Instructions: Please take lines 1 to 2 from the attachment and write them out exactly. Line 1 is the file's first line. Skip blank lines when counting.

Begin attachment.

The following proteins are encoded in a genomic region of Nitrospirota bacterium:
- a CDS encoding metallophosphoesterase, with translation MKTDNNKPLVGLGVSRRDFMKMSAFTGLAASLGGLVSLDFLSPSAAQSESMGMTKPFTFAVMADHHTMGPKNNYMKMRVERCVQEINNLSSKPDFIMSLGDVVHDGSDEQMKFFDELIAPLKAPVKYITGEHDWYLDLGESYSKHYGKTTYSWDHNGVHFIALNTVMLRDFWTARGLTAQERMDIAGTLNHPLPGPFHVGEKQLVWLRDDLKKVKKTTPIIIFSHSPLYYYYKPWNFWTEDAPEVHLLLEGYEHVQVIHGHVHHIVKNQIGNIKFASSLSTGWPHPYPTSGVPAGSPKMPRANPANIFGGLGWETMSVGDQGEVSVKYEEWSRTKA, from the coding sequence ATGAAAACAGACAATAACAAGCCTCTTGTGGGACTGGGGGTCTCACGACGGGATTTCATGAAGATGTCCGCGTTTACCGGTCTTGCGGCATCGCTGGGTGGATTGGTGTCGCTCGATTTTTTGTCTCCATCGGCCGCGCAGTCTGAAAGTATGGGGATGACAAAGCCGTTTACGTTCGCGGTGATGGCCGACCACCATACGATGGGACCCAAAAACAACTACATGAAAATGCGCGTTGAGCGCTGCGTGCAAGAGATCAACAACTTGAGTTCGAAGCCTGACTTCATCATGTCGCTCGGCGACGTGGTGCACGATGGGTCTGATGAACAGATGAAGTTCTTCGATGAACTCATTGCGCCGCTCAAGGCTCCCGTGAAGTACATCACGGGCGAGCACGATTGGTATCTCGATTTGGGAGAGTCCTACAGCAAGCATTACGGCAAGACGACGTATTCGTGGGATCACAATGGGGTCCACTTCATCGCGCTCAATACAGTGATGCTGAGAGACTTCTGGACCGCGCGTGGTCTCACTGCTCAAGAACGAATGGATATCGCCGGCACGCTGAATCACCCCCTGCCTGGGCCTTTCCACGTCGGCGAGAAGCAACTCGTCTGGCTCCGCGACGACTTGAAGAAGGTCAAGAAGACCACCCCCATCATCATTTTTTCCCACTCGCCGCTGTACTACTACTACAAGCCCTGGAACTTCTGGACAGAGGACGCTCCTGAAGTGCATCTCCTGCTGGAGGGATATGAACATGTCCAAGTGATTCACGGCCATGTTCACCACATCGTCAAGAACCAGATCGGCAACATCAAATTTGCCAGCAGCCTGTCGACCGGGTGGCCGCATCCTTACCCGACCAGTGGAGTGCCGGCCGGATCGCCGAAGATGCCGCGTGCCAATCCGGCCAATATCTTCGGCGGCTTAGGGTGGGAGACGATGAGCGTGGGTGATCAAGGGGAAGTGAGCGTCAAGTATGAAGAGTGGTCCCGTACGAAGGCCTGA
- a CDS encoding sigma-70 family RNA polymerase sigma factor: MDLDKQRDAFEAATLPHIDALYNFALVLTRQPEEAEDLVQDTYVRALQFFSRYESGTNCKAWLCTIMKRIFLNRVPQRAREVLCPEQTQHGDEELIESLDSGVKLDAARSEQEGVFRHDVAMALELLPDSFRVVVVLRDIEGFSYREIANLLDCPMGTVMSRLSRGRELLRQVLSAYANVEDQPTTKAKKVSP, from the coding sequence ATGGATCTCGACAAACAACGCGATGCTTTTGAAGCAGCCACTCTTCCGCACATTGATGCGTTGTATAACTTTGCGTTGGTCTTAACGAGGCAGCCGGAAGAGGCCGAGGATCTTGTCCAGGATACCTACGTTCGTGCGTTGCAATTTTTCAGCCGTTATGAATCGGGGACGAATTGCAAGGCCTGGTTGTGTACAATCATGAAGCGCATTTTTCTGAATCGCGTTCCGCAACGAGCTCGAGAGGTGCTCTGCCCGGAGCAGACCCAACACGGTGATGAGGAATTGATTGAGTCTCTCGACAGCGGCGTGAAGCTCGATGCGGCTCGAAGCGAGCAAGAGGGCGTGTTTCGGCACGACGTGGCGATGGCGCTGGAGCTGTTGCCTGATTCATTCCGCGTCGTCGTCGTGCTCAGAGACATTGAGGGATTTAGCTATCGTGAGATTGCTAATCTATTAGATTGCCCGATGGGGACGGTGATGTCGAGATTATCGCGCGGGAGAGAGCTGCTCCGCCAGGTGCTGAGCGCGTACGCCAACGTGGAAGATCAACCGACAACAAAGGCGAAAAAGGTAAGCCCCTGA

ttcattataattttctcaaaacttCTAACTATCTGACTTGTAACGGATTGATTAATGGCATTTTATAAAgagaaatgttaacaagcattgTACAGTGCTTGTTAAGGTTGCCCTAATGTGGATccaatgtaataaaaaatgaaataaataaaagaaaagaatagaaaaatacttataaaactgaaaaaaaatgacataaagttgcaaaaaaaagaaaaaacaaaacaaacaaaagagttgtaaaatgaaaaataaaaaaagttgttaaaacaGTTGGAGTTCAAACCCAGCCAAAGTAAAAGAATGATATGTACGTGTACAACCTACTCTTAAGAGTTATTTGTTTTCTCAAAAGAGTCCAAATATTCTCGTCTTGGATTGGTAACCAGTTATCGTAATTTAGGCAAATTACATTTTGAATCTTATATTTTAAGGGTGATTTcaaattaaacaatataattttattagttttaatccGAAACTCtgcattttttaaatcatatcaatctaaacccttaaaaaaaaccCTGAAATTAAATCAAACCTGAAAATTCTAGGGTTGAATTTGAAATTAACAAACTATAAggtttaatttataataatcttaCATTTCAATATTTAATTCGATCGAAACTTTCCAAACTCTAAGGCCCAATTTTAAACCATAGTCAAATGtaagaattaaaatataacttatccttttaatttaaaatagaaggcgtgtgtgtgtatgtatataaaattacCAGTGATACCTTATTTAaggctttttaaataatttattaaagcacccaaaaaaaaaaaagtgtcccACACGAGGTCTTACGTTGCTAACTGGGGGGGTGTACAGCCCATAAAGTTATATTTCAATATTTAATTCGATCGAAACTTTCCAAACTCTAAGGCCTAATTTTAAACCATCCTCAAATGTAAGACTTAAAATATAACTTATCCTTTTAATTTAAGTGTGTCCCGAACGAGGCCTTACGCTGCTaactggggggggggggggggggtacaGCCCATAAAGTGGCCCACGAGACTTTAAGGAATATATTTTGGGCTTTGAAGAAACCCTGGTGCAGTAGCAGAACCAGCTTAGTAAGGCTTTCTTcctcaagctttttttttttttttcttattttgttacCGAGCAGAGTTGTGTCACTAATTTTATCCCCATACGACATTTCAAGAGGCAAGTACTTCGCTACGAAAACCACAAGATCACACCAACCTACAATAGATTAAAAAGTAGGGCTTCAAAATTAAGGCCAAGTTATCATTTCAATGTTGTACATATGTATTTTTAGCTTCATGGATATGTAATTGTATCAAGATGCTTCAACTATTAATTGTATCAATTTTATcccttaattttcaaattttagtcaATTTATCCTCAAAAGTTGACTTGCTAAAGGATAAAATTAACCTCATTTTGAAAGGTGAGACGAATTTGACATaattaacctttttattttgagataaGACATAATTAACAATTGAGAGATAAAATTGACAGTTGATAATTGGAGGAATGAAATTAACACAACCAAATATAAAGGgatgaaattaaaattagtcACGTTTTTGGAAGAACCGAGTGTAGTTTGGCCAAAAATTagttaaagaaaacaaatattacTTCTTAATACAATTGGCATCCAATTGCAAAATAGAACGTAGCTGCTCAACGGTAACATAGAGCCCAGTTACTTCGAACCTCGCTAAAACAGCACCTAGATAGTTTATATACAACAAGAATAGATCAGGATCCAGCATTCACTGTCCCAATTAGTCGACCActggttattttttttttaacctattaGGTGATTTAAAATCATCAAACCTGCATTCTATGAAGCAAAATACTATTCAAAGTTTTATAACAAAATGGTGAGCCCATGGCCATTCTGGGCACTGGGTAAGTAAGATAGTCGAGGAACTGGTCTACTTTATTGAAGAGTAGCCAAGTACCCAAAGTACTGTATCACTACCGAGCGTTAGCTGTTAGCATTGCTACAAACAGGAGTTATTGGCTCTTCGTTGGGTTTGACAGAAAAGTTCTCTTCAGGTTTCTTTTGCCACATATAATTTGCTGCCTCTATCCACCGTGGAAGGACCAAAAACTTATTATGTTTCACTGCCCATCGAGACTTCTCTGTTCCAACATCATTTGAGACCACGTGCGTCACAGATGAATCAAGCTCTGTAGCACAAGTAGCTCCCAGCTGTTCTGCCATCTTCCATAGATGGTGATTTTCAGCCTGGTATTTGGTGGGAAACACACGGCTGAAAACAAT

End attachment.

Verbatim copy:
The following proteins are encoded in a genomic region of Nitrospirota bacterium:
- a CDS encoding metallophosphoesterase, with translation MKTDNNKPLVGLGVSRRDFMKMSAFTGLAASLGGLVSLDFLSPSAAQSESMGMTKPFTFAVMADHHTMGPKNNYMKMRVERCVQEINNLSSKPDFIMSLGDVVHDGSDEQMKFFDELIAPLKAPVKYITGEHDWYLDLGESYSKHYGKTTYSWDHNGVHFIALNTVMLRDFWTARGLTAQERMDIAGTLNHPLPGPFHVGEKQLVWLRDDLKKVKKTTPIIIFSHSPLYYYYKPWNFWTEDAPEVHLLLEGYEHVQVIHGHVHHIVKNQIGNIKFASSLSTGWPHPYPTSGVPAGSPKMPRANPANIFGGLGWETMSVGDQGEVSVKYEEWSRTKA, from the coding sequence ATGAAAACAGACAATAACAAGCCTCTTGTGGGACTGGGGGTCTCACGACGGGATTTCATGAAGATGTCCGCGTTTACCGGTCTTGCGGCATCGCTGGGTGGATTGGTGTCGCTCGATTTTTTGTCTCCATCGGCCGCGCAGTCTGAAAGTATGGGGATGACAAAGCCGTTTACGTTCGCGGTGATGGCCGACCACCATACGATGGGACCCAAAAACAACTACATGAAAATGCGCGTTGAGCGCTGCGTGCAAGAGATCAACAACTTGAGTTCGAAGCCTGACTTCATCATGTCGCTCGGCGACGTGGTGCACGATGGGTCTGATGAACAGATGAAGTTCTTCGATGAACTCATTGCGCCGCTCAAGGCTCCCGTGAAGTACATCACGGGCGAGCACGATTGGTATCTCGATTTGGGAGAGTCCTACAGCAAGCATTACGGCAAGACGACGTATTCGTGGGATCACAATGGGGTCCACTTCATCGCGCTCAATACAGTGATGCTGAGAGACTTCTGGACCGCGCGTGGTCTCACTGCTCAAGAACGAATGGATATCGCCGGCACGCTGAATCACCCCCTGCCTGGGCCTTTCCACGTCGGCGAGAAGCAACTCGTCTGGCTCCGCGACGACTTGAAGAAGGTCAAGAAGACCACCCCCATCATCATTTTTTCCCACTCGCCGCTGTACTACTACTACAAGCCCTGGAACTTCTGGACAGAGGACGCTCCTGAAGTGCATCTCCTGCTGGAGGGATATGAACATGTCCAAGTGATTCACGGCCATGTTCACCACATCGTCAAGAACCAGATCGGCAACATCAAATTTGCCAGCAGCCTGTCGACCGGGTGGCCGCATCCTTACCCGACCAGTGGAGTGCCGGCCGGATCGCCGAAGATGCCGCGTGCCAATCCGGCCAATATCTTCGGCGGCTTAGGGTGGGAGACGATGAGCGTGGGTGATCAAGGGGAAGTGAGCGTCAAGTATGAAGAGTGGTCCCGTACGAAGGCCTGA